Silvério Pessoa, Pedro Luís e a Parede, Beth Carvalho, Otto,
Dona Ivone Lara and Lula Queiroga,
among others. Each one of the Carnaval centers will be dedicated
to a specific subject. Landmark Zero has been designated
the multicultural Pólo region, although it will also focus on the
traditional Pernambuco carnival art forms with presentations by
caboclinhos, frevo blocos and maracatus.
The Pólo region Fen, located at the Customs Wharf,
will mix live bands with parades of Brazilian fashion set to the
sound of DJs. Here you can also find the MangueTown Tent, where
both national and foreign rock and pop bands will be playing.
The carnival climate, however, is already in
the streets well before the big five days begin. Starting with
the December Christmas and Revéillon (New Year), Recife City
Hall programs presentations of typical folguedos, maracatus,
caboclinhos and afoxés.
the hotel-lined beach front, has regular entertainment
programming, with a growing reputation for one of the best New
Year celebrations in Brazil. In 2006, the Multicultural Carnival of
Recife pays homage to the writer
Pólo Recife Multicultural - Marco Zero
Pólo das Fantasias - Praça do Arsenal
Pólo Mangue - Cais da Alfândega
Pólo de Todos os Frevos - Avenida Guararapes
Pólo de Todos os Ritmos - Pátio de São Pedro
Pólo Afro - Pátio do Terço
Pólo das Agremiações - Av. Dantas Barreto
Pólo das Tradições - Pátio de Santa Cruz
Pólo Descentralizados - Santo Amaro, Chão de Estrelas, Casa
Amarela, Nova Descoberta, Alto José do Pinho, Várzea, Ibura e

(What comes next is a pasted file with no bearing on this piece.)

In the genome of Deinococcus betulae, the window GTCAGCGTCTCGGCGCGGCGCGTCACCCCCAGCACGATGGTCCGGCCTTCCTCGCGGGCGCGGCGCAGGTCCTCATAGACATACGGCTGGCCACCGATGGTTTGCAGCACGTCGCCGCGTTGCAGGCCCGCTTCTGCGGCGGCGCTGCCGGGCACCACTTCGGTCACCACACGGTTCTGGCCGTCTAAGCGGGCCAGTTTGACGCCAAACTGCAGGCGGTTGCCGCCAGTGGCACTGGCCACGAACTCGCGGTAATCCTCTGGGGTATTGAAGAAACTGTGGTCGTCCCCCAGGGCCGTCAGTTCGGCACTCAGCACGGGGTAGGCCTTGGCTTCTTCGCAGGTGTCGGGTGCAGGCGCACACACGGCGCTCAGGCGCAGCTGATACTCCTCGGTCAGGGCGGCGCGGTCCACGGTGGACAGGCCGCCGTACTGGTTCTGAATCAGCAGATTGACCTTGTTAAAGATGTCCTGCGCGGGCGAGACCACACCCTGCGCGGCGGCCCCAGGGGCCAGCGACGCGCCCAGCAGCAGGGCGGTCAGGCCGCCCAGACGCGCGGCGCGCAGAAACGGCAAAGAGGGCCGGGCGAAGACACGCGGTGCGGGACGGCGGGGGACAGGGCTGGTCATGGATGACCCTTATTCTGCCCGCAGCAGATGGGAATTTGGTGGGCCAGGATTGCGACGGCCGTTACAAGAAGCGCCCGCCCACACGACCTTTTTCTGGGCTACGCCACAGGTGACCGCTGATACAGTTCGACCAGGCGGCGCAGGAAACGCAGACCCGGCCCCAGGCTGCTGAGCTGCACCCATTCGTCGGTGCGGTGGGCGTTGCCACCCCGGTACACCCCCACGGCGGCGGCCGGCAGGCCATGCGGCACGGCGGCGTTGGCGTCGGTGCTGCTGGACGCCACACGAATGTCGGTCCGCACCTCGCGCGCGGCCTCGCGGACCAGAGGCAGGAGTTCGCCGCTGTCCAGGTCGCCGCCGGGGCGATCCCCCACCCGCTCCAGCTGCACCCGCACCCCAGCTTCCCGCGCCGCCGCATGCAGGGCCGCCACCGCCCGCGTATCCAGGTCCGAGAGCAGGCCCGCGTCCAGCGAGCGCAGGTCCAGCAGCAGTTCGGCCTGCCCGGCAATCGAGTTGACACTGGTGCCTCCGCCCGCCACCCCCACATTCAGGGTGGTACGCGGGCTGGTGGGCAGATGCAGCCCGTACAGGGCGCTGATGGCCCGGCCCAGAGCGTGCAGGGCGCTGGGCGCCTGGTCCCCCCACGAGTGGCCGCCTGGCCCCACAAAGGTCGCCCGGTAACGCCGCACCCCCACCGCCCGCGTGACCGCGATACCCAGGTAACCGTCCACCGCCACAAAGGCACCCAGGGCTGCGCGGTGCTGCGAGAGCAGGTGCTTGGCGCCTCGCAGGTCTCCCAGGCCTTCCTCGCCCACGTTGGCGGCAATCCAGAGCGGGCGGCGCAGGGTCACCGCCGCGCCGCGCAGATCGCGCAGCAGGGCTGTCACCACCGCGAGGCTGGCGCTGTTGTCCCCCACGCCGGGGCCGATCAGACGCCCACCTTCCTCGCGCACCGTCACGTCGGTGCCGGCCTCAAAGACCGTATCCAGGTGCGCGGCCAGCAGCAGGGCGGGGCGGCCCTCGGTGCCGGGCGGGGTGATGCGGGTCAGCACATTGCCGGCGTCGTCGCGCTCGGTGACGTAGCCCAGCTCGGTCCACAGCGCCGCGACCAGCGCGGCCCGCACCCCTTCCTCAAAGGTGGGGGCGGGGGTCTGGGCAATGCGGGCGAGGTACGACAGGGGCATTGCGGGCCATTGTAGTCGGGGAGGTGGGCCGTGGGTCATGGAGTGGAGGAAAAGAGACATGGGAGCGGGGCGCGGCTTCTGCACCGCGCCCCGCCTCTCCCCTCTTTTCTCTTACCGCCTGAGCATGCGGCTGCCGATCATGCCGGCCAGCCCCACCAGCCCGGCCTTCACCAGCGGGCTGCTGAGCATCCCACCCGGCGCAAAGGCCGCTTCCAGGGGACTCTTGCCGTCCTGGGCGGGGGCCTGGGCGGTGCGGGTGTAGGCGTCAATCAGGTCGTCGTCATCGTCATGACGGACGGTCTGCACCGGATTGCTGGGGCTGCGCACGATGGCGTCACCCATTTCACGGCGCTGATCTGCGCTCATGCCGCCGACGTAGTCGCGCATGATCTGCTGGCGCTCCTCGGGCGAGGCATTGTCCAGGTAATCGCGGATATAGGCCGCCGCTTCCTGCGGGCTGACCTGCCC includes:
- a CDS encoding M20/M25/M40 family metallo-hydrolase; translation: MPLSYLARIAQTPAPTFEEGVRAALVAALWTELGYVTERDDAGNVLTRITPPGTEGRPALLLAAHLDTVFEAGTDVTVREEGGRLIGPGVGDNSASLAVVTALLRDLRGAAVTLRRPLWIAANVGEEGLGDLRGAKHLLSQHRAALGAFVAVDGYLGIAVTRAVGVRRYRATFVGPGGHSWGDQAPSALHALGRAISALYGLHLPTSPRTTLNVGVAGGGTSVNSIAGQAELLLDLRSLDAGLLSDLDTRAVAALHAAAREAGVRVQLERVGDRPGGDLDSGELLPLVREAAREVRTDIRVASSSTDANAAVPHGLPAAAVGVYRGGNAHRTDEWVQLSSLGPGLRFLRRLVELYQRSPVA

Jardim São Paulo
means "oh beautiful"
carnaval_de_olinda by olinda.pe.gov.br
You can expect 2 million participants for 6 days of party,
beginning Carnaval Friday and going until Ash Wednesday. There will be hundreds
of groups performing, ten sets of shows
running more than 12 hours/day with a packed program of
music and dance performances, all set against the beauty of Olinda
and organized for the comfort and security of its participants.
The old city is covered with decorations:
ribbons, streamers and colored lanterns are hung everywhere,
banners are prominent throughout the streets and coloured
lighting is set up in all the squares
Unlike Rio de Janeiro and Salvador, in Olinda you don't pay for
the best places to sit. All the party is in the streets. There are no
"bleachers" or security guards enforcing a rope zone around the
dancers; there are musical groups everywhere: sometimes just
one person and other times hundreds in many different styles,
ages and costumes.
Sunday before Carnaval Sunday:
Carnaval in Olinda actually gets going the Sunday before the
official start, when the Virgens do Bairro Novo, a
traditional bloco several hundred strong, parades down the
seafront road followed by crowds that regularly top 200,000.
The area of town around the
Pousada dos Quatro Cantos is one of the liveliest
during Carnaval. The most famous blocos, with mass
followings, are Pitombeira and Elefantes; also try
catching the daytime performances of travestis,
transvestite groups, which have the most imaginative costumes.
TIPS FOR TOURISTS
|"A few days
before Carnival the food and drinks stands began to set
up and the first blocos began their practice runs. Each
bloco has its own character and music and they tend to
stick to the same basic formula as they snake through
the streets. Some focus on a strong brass section
blowing out tunes to shake your stuff to. Others
concentrate on the rhythm with thirty drummers and
percussionists in perfect synchrony - the head drummer
may well be walking backwards on stilts."
..............“Adieu.” With a laugh she disappeared into
RJ's Gringo Guides
The narrow streets and large crowds can be a bit intimidating.
In 2003, officials had to issue strong threats of reprisals for